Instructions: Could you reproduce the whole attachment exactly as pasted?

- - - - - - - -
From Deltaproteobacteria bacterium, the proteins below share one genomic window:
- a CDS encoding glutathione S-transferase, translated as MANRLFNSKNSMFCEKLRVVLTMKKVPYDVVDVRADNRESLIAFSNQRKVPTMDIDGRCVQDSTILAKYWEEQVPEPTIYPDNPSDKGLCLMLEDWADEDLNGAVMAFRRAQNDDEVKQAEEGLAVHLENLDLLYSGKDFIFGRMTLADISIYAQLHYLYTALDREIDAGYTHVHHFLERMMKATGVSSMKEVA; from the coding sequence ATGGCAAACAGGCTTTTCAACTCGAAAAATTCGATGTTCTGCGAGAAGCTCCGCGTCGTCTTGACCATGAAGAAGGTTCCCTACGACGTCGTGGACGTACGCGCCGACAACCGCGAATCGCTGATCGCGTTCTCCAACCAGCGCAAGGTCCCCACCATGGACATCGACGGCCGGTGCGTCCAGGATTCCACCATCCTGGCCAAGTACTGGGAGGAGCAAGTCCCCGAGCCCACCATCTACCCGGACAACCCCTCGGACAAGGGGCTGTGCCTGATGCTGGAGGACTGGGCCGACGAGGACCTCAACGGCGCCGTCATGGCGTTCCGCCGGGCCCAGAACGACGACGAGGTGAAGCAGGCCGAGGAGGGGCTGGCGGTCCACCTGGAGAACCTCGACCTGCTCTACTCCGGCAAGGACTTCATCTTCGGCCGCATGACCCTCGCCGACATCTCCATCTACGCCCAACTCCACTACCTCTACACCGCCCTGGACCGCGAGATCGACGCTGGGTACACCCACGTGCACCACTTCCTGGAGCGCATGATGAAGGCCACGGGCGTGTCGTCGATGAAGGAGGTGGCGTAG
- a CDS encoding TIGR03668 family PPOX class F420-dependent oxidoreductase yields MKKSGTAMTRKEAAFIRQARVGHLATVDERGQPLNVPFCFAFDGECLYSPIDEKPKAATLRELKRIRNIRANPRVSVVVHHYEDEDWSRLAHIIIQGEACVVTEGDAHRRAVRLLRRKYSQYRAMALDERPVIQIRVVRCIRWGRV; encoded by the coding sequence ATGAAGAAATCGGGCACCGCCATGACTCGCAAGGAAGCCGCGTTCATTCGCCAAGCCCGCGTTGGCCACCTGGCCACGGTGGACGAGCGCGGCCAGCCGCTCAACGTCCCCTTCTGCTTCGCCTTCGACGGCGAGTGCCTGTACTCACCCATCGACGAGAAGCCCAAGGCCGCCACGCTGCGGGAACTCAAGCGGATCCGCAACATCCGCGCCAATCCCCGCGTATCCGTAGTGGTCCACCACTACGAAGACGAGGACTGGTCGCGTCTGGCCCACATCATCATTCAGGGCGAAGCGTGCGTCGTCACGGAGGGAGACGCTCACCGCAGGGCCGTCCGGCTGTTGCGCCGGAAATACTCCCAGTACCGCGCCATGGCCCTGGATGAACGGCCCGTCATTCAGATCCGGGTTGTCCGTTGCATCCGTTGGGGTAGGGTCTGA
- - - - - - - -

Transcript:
From Deltaproteobacteria bacterium, the proteins below share one genomic window:
- a CDS encoding glutathione S-transferase, translated as MANRLFNSKNSMFCEKLRVVLTMKKVPYDVVDVRADNRESLIAFSNQRKVPTMDIDGRCVQDSTILAKYWEEQVPEPTIYPDNPSDKGLCLMLEDWADEDLNGAVMAFRRAQNDDEVKQAEEGLAVHLENLDLLYSGKDFIFGRMTLADISIYAQLHYLYTALDREIDAGYTHVHHFLERMMKATGVSSMKEVA; from the coding sequence ATGGCAAACAGGCTTTTCAACTCGAAAAATTCGATGTTCTGCGAGAAGCTCCGCGTCGTCTTGACCATGAAGAAGGTTCCCTACGACGTCGTGGACGTACGCGCCGACAACCGCGAATCGCTGATCGCGTTCTCCAACCAGCGCAAGGTCCCCACCATGGACATCGACGGCCGGTGCGTCCAGGATTCCACCATCCTGGCCAAGTACTGGGAGGAGCAAGTCCCCGAGCCCACCATCTACCCGGACAACCCCTCGGACAAGGGGCTGTGCCTGATGCTGGAGGACTGGGCCGACGAGGACCTCAACGGCGCCGTCATGGCGTTCCGCCGGGCCCAGAACGACGACGAGGTGAAGCAGGCCGAGGAGGGGCTGGCGGTCCACCTGGAGAACCTCGACCTGCTCTACTCCGGCAAGGACTTCATCTTCGGCCGCATGACCCTCGCCGACATCTCCATCTACGCCCAACTCCACTACCTCTACACCGCCCTGGACCGCGAGATCGACGCTGGGTACACCCACGTGCACCACTTCCTGGAGCGCATGATGAAGGCCACGGGCGTGTCGTCGATGAAGGAGGTGGCGTAG
- a CDS encoding TIGR03668 family PPOX class F420-dependent oxidoreductase yields MKKSGTAMTRKEAAFIRQARVGHLATVDERGQPLNVPFCFAFDGECLYSPIDEKPKAATLRELKRIRNIRANPRVSVVVHHYEDEDWSRLAHIIIQGEACVVTEGDAHRRAVRLLRRKYSQYRAMALDERPVIQIRVVRCIRWGRV; encoded by the coding sequence ATGAAGAAATCGGGCACCGCCATGACTCGCAAGGAAGCCGCGTTCATTCGCCAAGCCCGCGTTGGCCACCTGGCCACGGTGGACGAGCGCGGCCAGCCGCTCAACGTCCCCTTCTGCTTCGCCTTCGACGGCGAGTGCCTGTACTCACCCATCGACGAGAAGCCCAAGGCCGCCACGCTGCGGGAACTCAAGCGGATCCGCAACATCCGCGCCAATCCCCGCGTATCCGTAGTGGTCCACCACTACGAAGACGAGGACTGGTCGCGTCTGGCCCACATCATCATTCAGGGCGAAGCGTGCGTCGTCACGGAGGGAGACGCTCACCGCAGGGCCGTCCGGCTGTTGCGCCGGAAATACTCCCAGTACCGCGCCATGGCCCTGGATGAACGGCCCGTCATTCAGATCCGGGTTGTCCGTTGCATCCGTTGGGGTAGGGTCTGA